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The other upside of Vraskas is that, if they are left unchecked, each has a potentially game-winning ultimate, putting our opponent in a position where a single attack or point of damage ends the game. If we can ultimate Vraska, Golgari Queen, Vraska the Unseen, or Vraska, Relic Seeker, we only need to get in a single attack from a Vraska, Swarm's Eminence or Vraska, Relic Seeker to kill our opponent, regardless of their life total. These two abilities—consistent creature destruction and game-ending ultimates—are the focuses of our deck. While we can sometimes win just by casting and activating Vraskas, we have a couple of pieces of spice to super-power our Vraskas' abilities.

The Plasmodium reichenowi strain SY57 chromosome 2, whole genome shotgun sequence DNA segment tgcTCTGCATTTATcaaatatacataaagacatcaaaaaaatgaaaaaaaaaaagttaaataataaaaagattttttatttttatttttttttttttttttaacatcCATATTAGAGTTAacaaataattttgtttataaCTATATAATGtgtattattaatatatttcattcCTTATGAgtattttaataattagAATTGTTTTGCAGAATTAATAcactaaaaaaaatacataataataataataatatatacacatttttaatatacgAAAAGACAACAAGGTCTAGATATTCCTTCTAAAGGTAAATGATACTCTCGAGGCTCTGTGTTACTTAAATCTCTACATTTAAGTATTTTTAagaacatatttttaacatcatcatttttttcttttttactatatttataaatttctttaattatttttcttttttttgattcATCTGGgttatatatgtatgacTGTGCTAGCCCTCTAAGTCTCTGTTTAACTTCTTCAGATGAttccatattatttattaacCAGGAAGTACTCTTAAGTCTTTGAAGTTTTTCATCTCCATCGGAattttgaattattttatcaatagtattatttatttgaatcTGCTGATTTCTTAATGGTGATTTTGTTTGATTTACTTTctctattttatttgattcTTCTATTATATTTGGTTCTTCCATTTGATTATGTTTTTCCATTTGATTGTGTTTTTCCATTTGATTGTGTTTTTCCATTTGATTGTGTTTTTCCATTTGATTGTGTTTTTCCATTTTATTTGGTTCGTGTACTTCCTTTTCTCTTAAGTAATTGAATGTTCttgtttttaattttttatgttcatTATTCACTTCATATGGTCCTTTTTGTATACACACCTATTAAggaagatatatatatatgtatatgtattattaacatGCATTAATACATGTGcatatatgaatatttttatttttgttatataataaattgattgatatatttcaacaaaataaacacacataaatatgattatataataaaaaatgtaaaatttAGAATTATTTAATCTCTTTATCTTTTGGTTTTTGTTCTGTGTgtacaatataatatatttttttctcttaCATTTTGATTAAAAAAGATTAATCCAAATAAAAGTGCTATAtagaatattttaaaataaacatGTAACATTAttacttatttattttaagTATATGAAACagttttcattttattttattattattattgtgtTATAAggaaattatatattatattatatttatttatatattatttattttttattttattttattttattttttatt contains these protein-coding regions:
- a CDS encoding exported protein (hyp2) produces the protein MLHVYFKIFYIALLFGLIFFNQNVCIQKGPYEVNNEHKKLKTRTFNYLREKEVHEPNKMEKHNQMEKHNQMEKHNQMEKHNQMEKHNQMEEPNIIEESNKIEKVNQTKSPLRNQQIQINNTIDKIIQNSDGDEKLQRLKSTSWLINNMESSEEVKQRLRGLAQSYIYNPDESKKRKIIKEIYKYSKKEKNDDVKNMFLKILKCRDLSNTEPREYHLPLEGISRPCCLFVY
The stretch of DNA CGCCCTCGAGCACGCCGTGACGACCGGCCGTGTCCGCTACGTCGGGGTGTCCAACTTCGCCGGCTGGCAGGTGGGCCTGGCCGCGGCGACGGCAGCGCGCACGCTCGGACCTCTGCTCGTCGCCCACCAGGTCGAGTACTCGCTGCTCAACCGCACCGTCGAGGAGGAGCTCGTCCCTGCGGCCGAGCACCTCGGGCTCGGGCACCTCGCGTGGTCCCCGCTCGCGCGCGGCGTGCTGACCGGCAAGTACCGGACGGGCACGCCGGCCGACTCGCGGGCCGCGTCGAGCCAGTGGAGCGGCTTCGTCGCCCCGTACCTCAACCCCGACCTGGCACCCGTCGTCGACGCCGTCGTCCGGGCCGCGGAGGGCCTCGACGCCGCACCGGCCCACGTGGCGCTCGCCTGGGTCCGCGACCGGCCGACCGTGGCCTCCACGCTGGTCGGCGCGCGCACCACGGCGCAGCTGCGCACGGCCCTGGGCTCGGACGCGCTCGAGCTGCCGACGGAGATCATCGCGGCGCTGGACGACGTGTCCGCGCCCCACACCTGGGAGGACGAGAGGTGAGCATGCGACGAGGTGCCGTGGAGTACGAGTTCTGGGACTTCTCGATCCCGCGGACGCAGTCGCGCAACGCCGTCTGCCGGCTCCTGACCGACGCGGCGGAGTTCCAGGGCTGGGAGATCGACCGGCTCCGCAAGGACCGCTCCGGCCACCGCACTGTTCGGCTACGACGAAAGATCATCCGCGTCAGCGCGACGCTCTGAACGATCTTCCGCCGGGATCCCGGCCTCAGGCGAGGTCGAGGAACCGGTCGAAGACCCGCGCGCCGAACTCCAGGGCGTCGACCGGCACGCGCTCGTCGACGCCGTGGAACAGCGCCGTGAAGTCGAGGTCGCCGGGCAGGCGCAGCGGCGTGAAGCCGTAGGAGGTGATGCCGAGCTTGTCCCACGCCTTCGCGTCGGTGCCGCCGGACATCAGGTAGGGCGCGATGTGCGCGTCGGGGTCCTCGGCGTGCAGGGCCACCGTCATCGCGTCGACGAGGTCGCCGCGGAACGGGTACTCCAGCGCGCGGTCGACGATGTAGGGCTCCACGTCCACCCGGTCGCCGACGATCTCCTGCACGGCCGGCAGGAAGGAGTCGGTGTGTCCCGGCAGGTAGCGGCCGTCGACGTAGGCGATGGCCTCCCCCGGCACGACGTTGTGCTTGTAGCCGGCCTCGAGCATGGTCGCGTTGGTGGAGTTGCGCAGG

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Our deck has two important non-Vraska cards. The first is Endless Whispers, which essentially turns our Vraskas' removal abilities into Mind Controls. If we can get Endless Whispers on the battlefield, then whenever we kill one of our opponent's creatures with a Vraska, we get to return that creature into play under our control at the next end step. This allows us to aggressively let our Vraskas do what they are best at—killing creatures—while also building a board full of threats we can use to kill our opponent. Of course, Endless Whispers is symmetrical, so if our creatures die, our opponent gains control of them, but we sort of naturally break the symmetry by not playing any real creatures outside of Arbor Elf for ramp.